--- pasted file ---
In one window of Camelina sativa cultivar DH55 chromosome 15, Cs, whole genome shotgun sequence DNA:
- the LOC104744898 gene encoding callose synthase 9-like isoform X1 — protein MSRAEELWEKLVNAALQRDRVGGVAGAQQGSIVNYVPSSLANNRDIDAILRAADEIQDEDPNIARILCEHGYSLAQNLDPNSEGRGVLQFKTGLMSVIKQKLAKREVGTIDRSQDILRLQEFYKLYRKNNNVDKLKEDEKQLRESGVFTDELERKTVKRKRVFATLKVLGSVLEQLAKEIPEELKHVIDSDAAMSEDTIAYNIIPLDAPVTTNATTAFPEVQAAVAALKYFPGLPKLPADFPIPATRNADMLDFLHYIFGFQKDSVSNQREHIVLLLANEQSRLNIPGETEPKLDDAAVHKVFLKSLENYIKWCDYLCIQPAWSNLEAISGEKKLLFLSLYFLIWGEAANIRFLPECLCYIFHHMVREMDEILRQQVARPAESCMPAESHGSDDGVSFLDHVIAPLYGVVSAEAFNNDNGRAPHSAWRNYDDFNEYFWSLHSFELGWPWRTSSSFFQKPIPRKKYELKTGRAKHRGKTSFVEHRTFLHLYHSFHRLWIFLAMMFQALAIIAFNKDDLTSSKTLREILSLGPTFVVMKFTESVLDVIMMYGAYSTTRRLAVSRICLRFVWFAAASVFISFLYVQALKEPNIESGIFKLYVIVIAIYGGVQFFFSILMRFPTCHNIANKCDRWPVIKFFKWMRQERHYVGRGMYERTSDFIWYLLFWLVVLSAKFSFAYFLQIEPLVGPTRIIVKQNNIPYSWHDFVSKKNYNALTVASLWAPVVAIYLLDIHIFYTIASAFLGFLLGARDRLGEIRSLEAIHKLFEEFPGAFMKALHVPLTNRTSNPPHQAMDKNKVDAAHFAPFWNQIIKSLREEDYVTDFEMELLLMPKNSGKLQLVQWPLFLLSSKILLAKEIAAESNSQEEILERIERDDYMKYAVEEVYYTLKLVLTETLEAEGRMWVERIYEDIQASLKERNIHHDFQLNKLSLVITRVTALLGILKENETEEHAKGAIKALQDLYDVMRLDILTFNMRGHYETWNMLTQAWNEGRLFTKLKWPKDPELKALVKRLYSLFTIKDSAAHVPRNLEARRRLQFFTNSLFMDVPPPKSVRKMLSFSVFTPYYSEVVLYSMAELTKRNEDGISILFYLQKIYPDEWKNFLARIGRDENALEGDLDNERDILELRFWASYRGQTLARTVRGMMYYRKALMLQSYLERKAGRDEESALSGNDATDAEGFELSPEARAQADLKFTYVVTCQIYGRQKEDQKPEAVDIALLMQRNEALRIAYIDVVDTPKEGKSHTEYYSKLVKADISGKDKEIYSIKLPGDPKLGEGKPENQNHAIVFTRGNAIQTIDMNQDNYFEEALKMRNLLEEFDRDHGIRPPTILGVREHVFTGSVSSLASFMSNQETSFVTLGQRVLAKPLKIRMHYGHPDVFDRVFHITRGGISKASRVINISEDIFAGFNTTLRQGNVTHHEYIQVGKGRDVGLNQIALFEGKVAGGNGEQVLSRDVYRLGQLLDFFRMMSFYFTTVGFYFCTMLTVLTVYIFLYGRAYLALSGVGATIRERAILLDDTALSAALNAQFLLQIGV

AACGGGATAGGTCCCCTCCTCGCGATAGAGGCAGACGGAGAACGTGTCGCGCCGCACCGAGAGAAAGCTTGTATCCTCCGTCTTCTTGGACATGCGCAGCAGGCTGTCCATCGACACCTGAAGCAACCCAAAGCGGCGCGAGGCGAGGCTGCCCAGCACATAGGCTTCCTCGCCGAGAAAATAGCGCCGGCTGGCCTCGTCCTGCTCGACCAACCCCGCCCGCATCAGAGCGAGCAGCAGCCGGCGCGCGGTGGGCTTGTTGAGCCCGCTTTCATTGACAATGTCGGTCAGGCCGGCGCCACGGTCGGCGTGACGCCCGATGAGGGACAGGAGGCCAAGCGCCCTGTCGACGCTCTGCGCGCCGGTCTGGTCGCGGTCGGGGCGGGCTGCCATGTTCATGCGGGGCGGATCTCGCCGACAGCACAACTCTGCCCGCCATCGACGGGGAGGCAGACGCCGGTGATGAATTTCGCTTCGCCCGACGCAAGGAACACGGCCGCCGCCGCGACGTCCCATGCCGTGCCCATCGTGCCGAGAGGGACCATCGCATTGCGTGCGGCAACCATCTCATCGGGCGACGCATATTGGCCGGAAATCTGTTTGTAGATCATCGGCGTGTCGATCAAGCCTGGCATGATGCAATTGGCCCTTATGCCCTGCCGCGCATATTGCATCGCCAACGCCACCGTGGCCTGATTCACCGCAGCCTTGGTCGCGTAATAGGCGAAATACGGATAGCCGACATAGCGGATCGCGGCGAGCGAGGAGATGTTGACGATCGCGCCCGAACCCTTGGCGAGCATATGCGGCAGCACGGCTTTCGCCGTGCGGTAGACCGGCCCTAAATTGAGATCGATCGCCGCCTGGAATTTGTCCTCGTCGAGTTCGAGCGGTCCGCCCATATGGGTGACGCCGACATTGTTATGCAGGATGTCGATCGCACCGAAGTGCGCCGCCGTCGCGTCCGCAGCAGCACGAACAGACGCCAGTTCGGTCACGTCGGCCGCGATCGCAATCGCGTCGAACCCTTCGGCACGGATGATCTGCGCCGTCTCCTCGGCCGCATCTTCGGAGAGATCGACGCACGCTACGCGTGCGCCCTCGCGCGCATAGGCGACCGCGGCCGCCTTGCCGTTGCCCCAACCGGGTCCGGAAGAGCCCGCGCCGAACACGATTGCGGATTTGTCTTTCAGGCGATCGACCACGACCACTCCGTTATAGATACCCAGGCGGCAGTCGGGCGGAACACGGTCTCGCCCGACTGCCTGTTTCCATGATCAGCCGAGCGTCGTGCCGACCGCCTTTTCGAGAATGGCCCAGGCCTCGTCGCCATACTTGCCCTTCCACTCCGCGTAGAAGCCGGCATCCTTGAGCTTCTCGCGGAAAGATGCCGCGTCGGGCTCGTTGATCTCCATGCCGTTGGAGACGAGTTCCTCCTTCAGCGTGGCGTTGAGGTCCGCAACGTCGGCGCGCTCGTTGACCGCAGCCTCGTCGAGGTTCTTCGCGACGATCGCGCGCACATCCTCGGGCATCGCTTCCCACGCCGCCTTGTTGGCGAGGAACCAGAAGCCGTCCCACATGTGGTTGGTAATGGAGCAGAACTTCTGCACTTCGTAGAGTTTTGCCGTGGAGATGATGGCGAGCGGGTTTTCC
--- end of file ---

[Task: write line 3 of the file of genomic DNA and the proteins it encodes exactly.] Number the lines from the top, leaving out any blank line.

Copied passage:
AACGGGATAGGTCCCCTCCTCGCGATAGAGGCAGACGGAGAACGTGTCGCGCCGCACCGAGAGAAAGCTTGTATCCTCCGTCTTCTTGGACATGCGCAGCAGGCTGTCCATCGACACCTGAAGCAACCCAAAGCGGCGCGAGGCGAGGCTGCCCAGCACATAGGCTTCCTCGCCGAGAAAATAGCGCCGGCTGGCCTCGTCCTGCTCGACCAACCCCGCCCGCATCAGAGCGAGCAGCAGCCGGCGCGCGGTGGGCTTGTTGAGCCCGCTTTCATTGACAATGTCGGTCAGGCCGGCGCCACGGTCGGCGTGACGCCCGATGAGGGACAGGAGGCCAAGCGCCCTGTCGACGCTCTGCGCGCCGGTCTGGTCGCGGTCGGGGCGGGCTGCCATGTTCATGCGGGGCGGATCTCGCCGACAGCACAACTCTGCCCGCCATCGACGGGGAGGCAGACGCCGGTGATGAATTTCGCTTCGCCCGACGCAAGGAACACGGCCGCCGCCGCGACGTCCCATGCCGTGCCCATCGTGCCGAGAGGGACCATCGCATTGCGTGCGGCAACCATCTCATCGGGCGACGCATATTGGCCGGAAATCTGTTTGTAGATCATCGGCGTGTCGATCAAGCCTGGCATGATGCAATTGGCCCTTATGCCCTGCCGCGCATATTGCATCGCCAACGCCACCGTGGCCTGATTCACCGCAGCCTTGGTCGCGTAATAGGCGAAATACGGATAGCCGACATAGCGGATCGCGGCGAGCGAGGAGATGTTGACGATCGCGCCCGAACCCTTGGCGAGCATATGCGGCAGCACGGCTTTCGCCGTGCGGTAGACCGGCCCTAAATTGAGATCGATCGCCGCCTGGAATTTGTCCTCGTCGAGTTCGAGCGGTCCGCCCATATGGGTGACGCCGACATTGTTATGCAGGATGTCGATCGCACCGAAGTGCGCCGCCGTCGCGTCCGCAGCAGCACGAACAGACGCCAGTTCGGTCACGTCGGCCGCGATCGCAATCGCGTCGAACCCTTCGGCACGGATGATCTGCGCCGTCTCCTCGGCCGCATCTTCGGAGAGATCGACGCACGCTACGCGTGCGCCCTCGCGCGCATAGGCGACCGCGGCCGCCTTGCCGTTGCCCCAACCGGGTCCGGAAGAGCCCGCGCCGAACACGATTGCGGATTTGTCTTTCAGGCGATCGACCACGACCACTCCGTTATAGATACCCAGGCGGCAGTCGGGCGGAACACGGTCTCGCCCGACTGCCTGTTTCCATGATCAGCCGAGCGTCGTGCCGACCGCCTTTTCGAGAATGGCCCAGGCCTCGTCGCCATACTTGCCCTTCCACTCCGCGTAGAAGCCGGCATCCTTGAGCTTCTCGCGGAAAGATGCCGCGTCGGGCTCGTTGATCTCCATGCCGTTGGAGACGAGTTCCTCCTTCAGCGTGGCGTTGAGGTCCGCAACGTCGGCGCGCTCGTTGACCGCAGCCTCGTCGAGGTTCTTCGCGACGATCGCGCGCACATCCTCGGGCATCGCTTCCCACGCCGCCTTGTTGGCGAGGAACCAGAAGCCGTCCCACATGTGGTTGGTAATGGAGCAGAACTTCTGCACTTCGTAGAGTTTTGCCGTGGAGATGATGGCGAGCGGGTTTTCC